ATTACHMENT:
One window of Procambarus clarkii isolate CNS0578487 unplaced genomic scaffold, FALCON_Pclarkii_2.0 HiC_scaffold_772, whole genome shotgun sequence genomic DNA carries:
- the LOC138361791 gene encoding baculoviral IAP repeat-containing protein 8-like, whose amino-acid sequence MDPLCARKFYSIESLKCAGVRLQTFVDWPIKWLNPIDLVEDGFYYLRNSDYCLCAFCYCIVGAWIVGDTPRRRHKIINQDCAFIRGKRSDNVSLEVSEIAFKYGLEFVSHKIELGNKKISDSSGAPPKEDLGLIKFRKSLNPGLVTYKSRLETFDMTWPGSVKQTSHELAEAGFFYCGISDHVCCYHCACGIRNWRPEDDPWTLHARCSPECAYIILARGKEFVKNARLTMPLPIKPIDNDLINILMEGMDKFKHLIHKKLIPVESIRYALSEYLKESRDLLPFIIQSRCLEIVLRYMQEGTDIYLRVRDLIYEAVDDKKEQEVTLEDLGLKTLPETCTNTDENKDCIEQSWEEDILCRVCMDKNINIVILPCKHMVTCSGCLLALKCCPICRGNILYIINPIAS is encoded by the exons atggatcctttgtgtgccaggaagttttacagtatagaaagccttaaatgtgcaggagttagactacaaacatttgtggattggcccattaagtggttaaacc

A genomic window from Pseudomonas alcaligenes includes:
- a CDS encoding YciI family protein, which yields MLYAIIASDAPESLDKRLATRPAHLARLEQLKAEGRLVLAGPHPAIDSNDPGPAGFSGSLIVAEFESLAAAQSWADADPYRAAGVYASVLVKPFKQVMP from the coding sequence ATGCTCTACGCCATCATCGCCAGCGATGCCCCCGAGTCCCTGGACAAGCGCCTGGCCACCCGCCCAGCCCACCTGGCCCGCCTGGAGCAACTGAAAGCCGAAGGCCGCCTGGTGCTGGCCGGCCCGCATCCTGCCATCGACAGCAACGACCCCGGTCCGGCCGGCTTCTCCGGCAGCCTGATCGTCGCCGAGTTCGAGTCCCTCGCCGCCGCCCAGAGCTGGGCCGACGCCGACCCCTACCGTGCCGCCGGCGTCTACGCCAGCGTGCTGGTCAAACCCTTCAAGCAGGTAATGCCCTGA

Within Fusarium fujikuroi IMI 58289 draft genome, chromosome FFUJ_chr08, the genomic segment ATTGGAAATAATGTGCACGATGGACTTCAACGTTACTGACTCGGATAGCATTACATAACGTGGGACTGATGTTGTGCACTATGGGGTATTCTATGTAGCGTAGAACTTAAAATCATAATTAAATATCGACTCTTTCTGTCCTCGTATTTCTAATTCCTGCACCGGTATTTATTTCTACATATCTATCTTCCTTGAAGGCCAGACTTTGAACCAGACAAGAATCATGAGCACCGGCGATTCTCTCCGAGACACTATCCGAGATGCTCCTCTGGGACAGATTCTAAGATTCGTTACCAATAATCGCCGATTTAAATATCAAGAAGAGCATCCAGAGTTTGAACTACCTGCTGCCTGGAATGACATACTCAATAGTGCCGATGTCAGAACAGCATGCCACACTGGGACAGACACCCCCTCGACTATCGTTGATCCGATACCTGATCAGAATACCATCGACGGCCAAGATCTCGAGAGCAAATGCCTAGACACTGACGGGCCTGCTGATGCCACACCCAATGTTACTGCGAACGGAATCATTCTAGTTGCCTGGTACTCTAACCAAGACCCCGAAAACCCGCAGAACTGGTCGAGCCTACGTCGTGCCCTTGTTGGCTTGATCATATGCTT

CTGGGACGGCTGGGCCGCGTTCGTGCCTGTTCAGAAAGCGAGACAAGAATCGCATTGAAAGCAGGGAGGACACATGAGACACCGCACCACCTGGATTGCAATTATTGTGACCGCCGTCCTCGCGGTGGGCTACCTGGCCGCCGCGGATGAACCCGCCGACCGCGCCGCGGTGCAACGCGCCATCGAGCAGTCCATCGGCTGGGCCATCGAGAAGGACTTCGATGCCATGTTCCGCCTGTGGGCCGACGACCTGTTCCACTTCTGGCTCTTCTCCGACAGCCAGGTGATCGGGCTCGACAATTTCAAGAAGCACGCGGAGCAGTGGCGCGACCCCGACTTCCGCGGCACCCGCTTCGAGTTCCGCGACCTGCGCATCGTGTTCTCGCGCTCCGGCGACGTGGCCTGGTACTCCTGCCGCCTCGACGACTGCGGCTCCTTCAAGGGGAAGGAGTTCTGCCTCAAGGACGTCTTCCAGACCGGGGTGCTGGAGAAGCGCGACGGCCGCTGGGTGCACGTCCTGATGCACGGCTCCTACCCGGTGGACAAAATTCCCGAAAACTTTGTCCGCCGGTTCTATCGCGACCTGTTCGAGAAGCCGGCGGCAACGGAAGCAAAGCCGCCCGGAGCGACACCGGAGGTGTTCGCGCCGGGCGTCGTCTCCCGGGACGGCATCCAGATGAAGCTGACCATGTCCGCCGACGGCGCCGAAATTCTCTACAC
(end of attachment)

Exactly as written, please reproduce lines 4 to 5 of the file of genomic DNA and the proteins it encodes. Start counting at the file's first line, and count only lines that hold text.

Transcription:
- a CDS encoding YciI family protein, which yields MLYAIIASDAPESLDKRLATRPAHLARLEQLKAEGRLVLAGPHPAIDSNDPGPAGFSGSLIVAEFESLAAAQSWADADPYRAAGVYASVLVKPFKQVMP from the coding sequence ATGCTCTACGCCATCATCGCCAGCGATGCCCCCGAGTCCCTGGACAAGCGCCTGGCCACCCGCCCAGCCCACCTGGCCCGCCTGGAGCAACTGAAAGCCGAAGGCCGCCTGGTGCTGGCCGGCCCGCATCCTGCCATCGACAGCAACGACCCCGGTCCGGCCGGCTTCTCCGGCAGCCTGATCGTCGCCGAGTTCGAGTCCCTCGCCGCCGCCCAGAGCTGGGCCGACGCCGACCCCTACCGTGCCGCCGGCGTCTACGCCAGCGTGCTGGTCAAACCCTTCAAGCAGGTAATGCCCTGA

Within Fusarium fujikuroi IMI 58289 draft genome, chromosome FFUJ_chr08, the genomic segment ATTGGAAATAATGTGCACGATGGACTTCAACGTTACTGACTCGGATAGCATTACATAACGTGGGACTGATGTTGTGCACTATGGGGTATTCTATGTAGCGTAGAACTTAAAATCATAATTAAATATCGACTCTTTCTGTCCTCGTATTTCTAATTCCTGCACCGGTATTTATTTCTACATATCTATCTTCCTTGAAGGCCAGACTTTGAACCAGACAAGAATCATGAGCACCGGCGATTCTCTCCGAGACACTATCCGAGATGCTCCTCTGGGACAGATTCTAAGATTCGTTACCAATAATCGCCGATTTAAATATCAAGAAGAGCATCCAGAGTTTGAACTACCTGCTGCCTGGAATGACATACTCAATAGTGCCGATGTCAGAACAGCATGCCACACTGGGACAGACACCCCCTCGACTATCGTTGATCCGATACCTGATCAGAATACCATCGACGGCCAAGATCTCGAGAGCAAATGCCTAGACACTGACGGGCCTGCTGATGCCACACCCAATGTTACTGCGAACGGAATCATTCTAGTTGCCTGGTACTCTAACCAAGACCCCGAAAACCCGCAGAACTGGTCGAGCCTACGTCGTGCCCTTGTTGGCTTGATCATATGCTT